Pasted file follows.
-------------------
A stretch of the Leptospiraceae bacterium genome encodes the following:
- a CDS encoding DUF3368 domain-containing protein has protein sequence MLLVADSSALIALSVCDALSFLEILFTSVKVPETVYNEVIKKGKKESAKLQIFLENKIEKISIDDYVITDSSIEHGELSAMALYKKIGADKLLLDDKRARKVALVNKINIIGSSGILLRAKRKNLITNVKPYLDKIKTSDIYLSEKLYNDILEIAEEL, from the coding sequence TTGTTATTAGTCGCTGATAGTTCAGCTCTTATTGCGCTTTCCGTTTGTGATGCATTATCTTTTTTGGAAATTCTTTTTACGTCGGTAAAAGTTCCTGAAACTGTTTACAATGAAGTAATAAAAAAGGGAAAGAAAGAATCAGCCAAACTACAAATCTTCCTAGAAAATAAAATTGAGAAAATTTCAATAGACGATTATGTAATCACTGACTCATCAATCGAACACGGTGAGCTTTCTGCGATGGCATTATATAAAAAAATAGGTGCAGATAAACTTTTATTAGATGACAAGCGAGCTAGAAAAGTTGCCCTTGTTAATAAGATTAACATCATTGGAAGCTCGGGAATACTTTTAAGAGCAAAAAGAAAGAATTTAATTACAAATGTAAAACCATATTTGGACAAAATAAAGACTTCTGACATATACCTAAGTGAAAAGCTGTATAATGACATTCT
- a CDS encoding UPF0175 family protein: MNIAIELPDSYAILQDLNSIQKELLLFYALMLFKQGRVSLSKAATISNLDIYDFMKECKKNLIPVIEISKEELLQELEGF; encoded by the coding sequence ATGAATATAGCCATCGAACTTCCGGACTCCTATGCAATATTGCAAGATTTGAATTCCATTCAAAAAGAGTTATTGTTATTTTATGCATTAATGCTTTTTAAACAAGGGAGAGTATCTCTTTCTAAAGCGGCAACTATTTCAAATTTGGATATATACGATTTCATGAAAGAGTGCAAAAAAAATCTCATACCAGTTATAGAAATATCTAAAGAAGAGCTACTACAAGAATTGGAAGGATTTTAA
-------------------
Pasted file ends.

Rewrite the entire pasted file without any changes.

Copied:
A stretch of the Leptospiraceae bacterium genome encodes the following:
- a CDS encoding DUF3368 domain-containing protein has protein sequence MLLVADSSALIALSVCDALSFLEILFTSVKVPETVYNEVIKKGKKESAKLQIFLENKIEKISIDDYVITDSSIEHGELSAMALYKKIGADKLLLDDKRARKVALVNKINIIGSSGILLRAKRKNLITNVKPYLDKIKTSDIYLSEKLYNDILEIAEEL, from the coding sequence TTGTTATTAGTCGCTGATAGTTCAGCTCTTATTGCGCTTTCCGTTTGTGATGCATTATCTTTTTTGGAAATTCTTTTTACGTCGGTAAAAGTTCCTGAAACTGTTTACAATGAAGTAATAAAAAAGGGAAAGAAAGAATCAGCCAAACTACAAATCTTCCTAGAAAATAAAATTGAGAAAATTTCAATAGACGATTATGTAATCACTGACTCATCAATCGAACACGGTGAGCTTTCTGCGATGGCATTATATAAAAAAATAGGTGCAGATAAACTTTTATTAGATGACAAGCGAGCTAGAAAAGTTGCCCTTGTTAATAAGATTAACATCATTGGAAGCTCGGGAATACTTTTAAGAGCAAAAAGAAAGAATTTAATTACAAATGTAAAACCATATTTGGACAAAATAAAGACTTCTGACATATACCTAAGTGAAAAGCTGTATAATGACATTCT
- a CDS encoding UPF0175 family protein: MNIAIELPDSYAILQDLNSIQKELLLFYALMLFKQGRVSLSKAATISNLDIYDFMKECKKNLIPVIEISKEELLQELEGF; encoded by the coding sequence ATGAATATAGCCATCGAACTTCCGGACTCCTATGCAATATTGCAAGATTTGAATTCCATTCAAAAAGAGTTATTGTTATTTTATGCATTAATGCTTTTTAAACAAGGGAGAGTATCTCTTTCTAAAGCGGCAACTATTTCAAATTTGGATATATACGATTTCATGAAAGAGTGCAAAAAAAATCTCATACCAGTTATAGAAATATCTAAAGAAGAGCTACTACAAGAATTGGAAGGATTTTAA